I love spending time alone. In fact, I not only require it for rest and rejuvenation, I crave it. And in the past few months, I have not had much of it. So naturally I chose to be in solitude last weekend, the five year anniversary of my mother’s passing. I decided to retreat to the Village Inn at Pigeon Lake. The last time I was there was with my mother six weeks before she died.
Having been away many weekends for training, fun and family vacations, it would have been easy to not have escaped. There is so much to do to get our house in a more liveable condition. I also chose to miss a birthday dinner. However, I knew what was important for my healing and wellbeing. And I was not about to deviate from that.
Often one of the things we neglect in our self care is spending time alone. When we think of self care, we exercise, we do yoga, or we get a massage. These things are all fine, but in the act of doing we are not necessarily spending time in solitude and reflection. Meditation offers this and I am grateful for my daily practice. However, I realize that sometimes I need more than thirty minutes to connect to my spirit and to feel at peace.
We are living in a society that has set standards on how to live, a society that has defined what is a good and productive life. If we only ever choose to live in this world, creativity can be squelched and inspiration deadened by noise, by busyness, by expectations. Deepak Chopra states that most people are afraid of spending time in solitude because in the silence you hear the truth.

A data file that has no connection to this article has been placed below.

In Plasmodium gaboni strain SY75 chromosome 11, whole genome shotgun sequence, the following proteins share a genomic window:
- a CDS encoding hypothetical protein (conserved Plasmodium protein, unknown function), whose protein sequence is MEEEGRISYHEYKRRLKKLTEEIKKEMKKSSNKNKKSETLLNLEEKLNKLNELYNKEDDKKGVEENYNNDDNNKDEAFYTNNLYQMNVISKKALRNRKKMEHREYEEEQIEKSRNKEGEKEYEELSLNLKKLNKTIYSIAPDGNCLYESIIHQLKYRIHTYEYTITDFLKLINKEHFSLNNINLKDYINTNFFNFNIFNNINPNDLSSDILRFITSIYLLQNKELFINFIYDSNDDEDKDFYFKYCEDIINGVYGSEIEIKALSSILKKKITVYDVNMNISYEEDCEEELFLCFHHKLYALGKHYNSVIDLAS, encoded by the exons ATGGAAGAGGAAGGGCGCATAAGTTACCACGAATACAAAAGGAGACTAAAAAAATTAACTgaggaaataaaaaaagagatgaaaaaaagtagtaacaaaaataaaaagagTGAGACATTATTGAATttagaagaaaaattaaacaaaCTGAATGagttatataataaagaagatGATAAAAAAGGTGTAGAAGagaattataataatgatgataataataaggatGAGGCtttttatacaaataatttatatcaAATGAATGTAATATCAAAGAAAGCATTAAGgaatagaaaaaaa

Truth is what I seek. I have spent time alone in the comfort of my own home, hiking in the wilderness and travelling in foreign countries. Sometimes I get bored, other times I relish it. Sometimes I feel restless, other times I feel at peace. Sometimes I want more time alone, other times I long for companionship.
What I’ve learned though, whatever the feeling, by embracing solitude I create space to reflect, to allow for mental processing, and to just be; all crucial for awareness, creativity, and inspiration to flow. And being alone for a lengthy period of time, reminds me of the value and beauty of it’s equal and opposite- the importance of having deep meaningful connection with others. I realize if I like spending time in my own company, I like who I am when in the company of others.
I’ve decided to perfect the art of solitude. Spending time with myself has become one of my favourite things to do. And I not only think of it as a pastime, but something essential to my soul.
And so last weekend, I immersed myself in the forest surrounding the inn, stared at the trees and walked on the beach. I shed tears, dropping my grief to Mother Earth. I meditated supported by a beautiful strong, tall spruce tree. I allowed myself to be held in my vulnerability and I honoured the need to be alone.
In this space, I was able to know my mom’s presence, feel her surrounding me with love, and share with her the gifts of solitude. And I returned home ready to connect with my fellow soul travellers.